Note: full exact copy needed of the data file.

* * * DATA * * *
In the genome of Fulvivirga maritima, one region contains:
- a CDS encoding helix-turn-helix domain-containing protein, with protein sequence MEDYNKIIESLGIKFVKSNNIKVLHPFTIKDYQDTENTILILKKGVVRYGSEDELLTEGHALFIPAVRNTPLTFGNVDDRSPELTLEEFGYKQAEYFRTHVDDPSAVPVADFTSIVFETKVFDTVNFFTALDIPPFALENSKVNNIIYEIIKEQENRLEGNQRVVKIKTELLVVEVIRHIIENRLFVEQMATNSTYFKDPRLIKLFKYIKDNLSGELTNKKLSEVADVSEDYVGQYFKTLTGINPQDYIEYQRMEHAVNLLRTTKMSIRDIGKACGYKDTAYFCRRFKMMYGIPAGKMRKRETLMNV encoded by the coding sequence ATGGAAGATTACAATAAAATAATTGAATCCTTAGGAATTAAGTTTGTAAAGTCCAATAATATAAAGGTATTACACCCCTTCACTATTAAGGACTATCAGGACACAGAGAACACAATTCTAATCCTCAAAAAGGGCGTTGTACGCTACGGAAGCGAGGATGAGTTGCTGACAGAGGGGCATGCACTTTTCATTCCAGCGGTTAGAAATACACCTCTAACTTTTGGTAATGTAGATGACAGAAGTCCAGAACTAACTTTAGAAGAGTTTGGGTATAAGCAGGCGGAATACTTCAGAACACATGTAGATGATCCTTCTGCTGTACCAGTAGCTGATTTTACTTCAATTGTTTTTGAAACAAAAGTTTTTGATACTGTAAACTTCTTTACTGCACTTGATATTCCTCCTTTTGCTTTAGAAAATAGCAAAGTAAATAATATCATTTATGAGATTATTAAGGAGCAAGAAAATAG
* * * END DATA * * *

In the genome of Fulvivirga maritima, one region contains:
- a CDS encoding helix-turn-helix domain-containing protein, with protein sequence MEDYNKIIESLGIKFVKSNNIKVLHPFTIKDYQDTENTILILKKGVVRYGSEDELLTEGHALFIPAVRNTPLTFGNVDDRSPELTLEEFGYKQAEYFRTHVDDPSAVPVADFTSIVFETKVFDTVNFFTALDIPPFALENSKVNNIIYEIIKEQENRLEGNQRVVKIKTELLVVEVIRHIIENRLFVEQMATNSTYFKDPRLIKLFKYIKDNLSGELTNKKLSEVADVSEDYVGQYFKTLTGINPQDYIEYQRMEHAVNLLRTTKMSIRDIGKACGYKDTAYFCRRFKMMYGIPAGKMRKRETLMNV encoded by the coding sequence ATGGAAGATTACAATAAAATAATTGAATCCTTAGGAATTAAGTTTGTAAAGTCCAATAATATAAAGGTATTACACCCCTTCACTATTAAGGACTATCAGGACACAGAGAACACAATTCTAATCCTCAAAAAGGGCGTTGTACGCTACGGAAGCGAGGATGAGTTGCTGACAGAGGGGCATGCACTTTTCATTCCAGCGGTTAGAAATACACCTCTAACTTTTGGTAATGTAGATGACAGAAGTCCAGAACTAACTTTAGAAGAGTTTGGGTATAAGCAGGCGGAATACTTCAGAACACATGTAGATGATCCTTCTGCTGTACCAGTAGCTGATTTTACTTCAATTGTTTTTGAAACAAAAGTTTTTGATACTGTAAACTTCTTTACTGCACTTGATATTCCTCCTTTTGCTTTAGAAAATAGCAAAGTAAATAATATCATTTATGAGATTATTAAGGAGCAAGAAAATAG